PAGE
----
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British Columbia Wineries Eye Indian market

Posted: Saturday 13 July 2013 13:55

British Columbia Wineries Eye Indian market

July 13: British Columbia, one of the Canadian provinces, has declared its intentions to enter the Indian market with wine, seafood and specialty foods, with the support and encouragement of the provincial government, writes Subhash Arora who conducted a seminar recently through video conferencing from New Delhi with the BC producers in Vancouver who had congregated for the India Breakfast Seminar

If you ask any Indian with a fair General Knowledge what B.C signifies, the majority would answer 'Before Christ' (in school we were taught that A.D. meant 'Anno Domini'. I wonder if we would get full marks for writing in a GK test that B.C. stood for... British Columbia.

There has been a sea change in that knowledge this year, thanks to the maiden TOIFA (Times of India Film Awards) held in April, 2013 in Vancouver which was reportedly sponsored by the provincial government to the tune of $10 million. A significant population of the province is of Indian origin and the Bollywood stars sent the people of Vancouver and British Columba into a state of ecstasy, while at home in India BC became prominently known as British Columbia.

Wine producers of British Columbia would remember the past June 27 for two reasons: One, because it was exactly a year ago this day that the parliament had passed a bill aimed at liberalizing the inter-province wine trade in Canada that would help the local industry. An MP had sponsored the bill after learning that the prohibition-era legislation was still on the books in 2012, making it illegal for private buyers to carry even a single bottle of Canadian wine over a provincial boundary. (This would be the equivalent of Andhra Pradesh not allowing a bottle of wine to be carried privately across the Karnataka border. It is illegal to carry more than 2 bottles from Haryana into Delhi).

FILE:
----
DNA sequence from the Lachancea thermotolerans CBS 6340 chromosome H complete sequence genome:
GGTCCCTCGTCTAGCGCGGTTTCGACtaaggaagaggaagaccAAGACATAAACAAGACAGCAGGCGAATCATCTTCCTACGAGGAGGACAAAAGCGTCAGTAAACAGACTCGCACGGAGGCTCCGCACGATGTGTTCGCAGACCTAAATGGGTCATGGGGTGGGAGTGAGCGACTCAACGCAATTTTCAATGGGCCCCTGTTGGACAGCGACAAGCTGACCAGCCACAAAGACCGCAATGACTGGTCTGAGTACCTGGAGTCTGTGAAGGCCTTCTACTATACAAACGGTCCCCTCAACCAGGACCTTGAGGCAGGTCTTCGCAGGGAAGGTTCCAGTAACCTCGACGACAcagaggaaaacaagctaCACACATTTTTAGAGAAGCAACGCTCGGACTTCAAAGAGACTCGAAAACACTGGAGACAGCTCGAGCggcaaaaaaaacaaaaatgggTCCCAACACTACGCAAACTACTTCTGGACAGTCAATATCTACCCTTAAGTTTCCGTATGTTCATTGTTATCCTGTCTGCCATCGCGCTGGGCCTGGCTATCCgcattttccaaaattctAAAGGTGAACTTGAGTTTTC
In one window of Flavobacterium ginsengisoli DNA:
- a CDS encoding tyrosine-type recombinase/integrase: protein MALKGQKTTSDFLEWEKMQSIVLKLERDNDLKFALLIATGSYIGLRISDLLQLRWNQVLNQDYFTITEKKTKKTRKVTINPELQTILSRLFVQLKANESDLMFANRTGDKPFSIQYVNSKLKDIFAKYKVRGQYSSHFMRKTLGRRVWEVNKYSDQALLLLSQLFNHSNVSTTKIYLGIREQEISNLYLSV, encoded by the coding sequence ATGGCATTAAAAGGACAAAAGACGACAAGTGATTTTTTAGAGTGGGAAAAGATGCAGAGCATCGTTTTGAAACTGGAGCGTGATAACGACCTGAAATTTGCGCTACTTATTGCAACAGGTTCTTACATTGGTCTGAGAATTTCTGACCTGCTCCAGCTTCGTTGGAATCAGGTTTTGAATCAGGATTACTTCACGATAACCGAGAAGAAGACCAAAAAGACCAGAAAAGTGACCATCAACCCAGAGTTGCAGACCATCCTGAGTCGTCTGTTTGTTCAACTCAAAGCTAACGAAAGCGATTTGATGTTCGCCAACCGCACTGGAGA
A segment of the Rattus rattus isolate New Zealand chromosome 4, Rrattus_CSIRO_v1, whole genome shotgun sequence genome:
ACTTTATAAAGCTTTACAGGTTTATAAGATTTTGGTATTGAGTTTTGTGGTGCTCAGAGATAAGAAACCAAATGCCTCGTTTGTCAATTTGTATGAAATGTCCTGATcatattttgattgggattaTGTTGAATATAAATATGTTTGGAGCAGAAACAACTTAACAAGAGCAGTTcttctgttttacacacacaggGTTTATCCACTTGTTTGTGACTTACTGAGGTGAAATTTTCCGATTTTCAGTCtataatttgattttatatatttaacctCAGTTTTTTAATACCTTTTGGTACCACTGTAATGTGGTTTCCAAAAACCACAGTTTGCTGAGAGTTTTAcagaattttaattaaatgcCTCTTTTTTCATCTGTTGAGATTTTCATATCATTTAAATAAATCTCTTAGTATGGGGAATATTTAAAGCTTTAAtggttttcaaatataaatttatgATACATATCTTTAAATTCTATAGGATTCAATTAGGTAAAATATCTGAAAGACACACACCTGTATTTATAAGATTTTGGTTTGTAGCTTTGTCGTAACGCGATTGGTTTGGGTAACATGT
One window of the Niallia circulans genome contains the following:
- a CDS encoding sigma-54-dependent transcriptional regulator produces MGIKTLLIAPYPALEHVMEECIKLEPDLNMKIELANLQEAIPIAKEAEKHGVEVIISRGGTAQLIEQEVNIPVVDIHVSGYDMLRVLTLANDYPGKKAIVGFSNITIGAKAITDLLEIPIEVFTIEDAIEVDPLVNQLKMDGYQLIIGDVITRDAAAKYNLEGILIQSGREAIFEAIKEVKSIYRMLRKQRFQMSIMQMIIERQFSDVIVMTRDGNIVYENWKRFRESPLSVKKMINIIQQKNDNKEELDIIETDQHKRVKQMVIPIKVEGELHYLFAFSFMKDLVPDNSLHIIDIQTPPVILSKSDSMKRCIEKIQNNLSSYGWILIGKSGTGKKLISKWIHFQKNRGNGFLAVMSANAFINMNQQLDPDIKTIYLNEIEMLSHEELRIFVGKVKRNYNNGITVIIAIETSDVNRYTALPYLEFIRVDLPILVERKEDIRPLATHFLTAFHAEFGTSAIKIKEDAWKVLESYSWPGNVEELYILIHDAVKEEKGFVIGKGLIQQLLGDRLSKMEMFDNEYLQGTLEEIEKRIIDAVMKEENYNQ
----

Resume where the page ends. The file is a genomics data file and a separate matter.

Second, because just a day earlier a few export-oriented wine producers assembled in Vancouver in the morning despite heavy floods, for a Breakfast seminar entitled India Wine Breakfast Seminar with Cav. Subhash Arora, President of the Indian Wine Academy and editor of delWine, India’s first wine and food eNewsletter. The Seminar was organised through video-conference set up by the MIT of British Columbia with Arora being the guest speaker.

Arora gave an overview about the Indian wine market, its opportunities but also its threats and difficulties for international wine producers. He enumerated on the current market scenario including the local regulations and tax regime in various states. For British Columbian wine exporters there are significant opportunities in its high quality wines including ice wines but it is a long term market not for the faint hearted, he stressed. He also briefed them on the possible impact on Canadian exports because of the imminent treaty with EU.

In total there were 12 wine producers and exporters that participated in the seminar. Out of these, Kalala Organic Estate Winery, Summerhill Pyramid Winery and Pyramid Wine Exports are already selling their wines in India.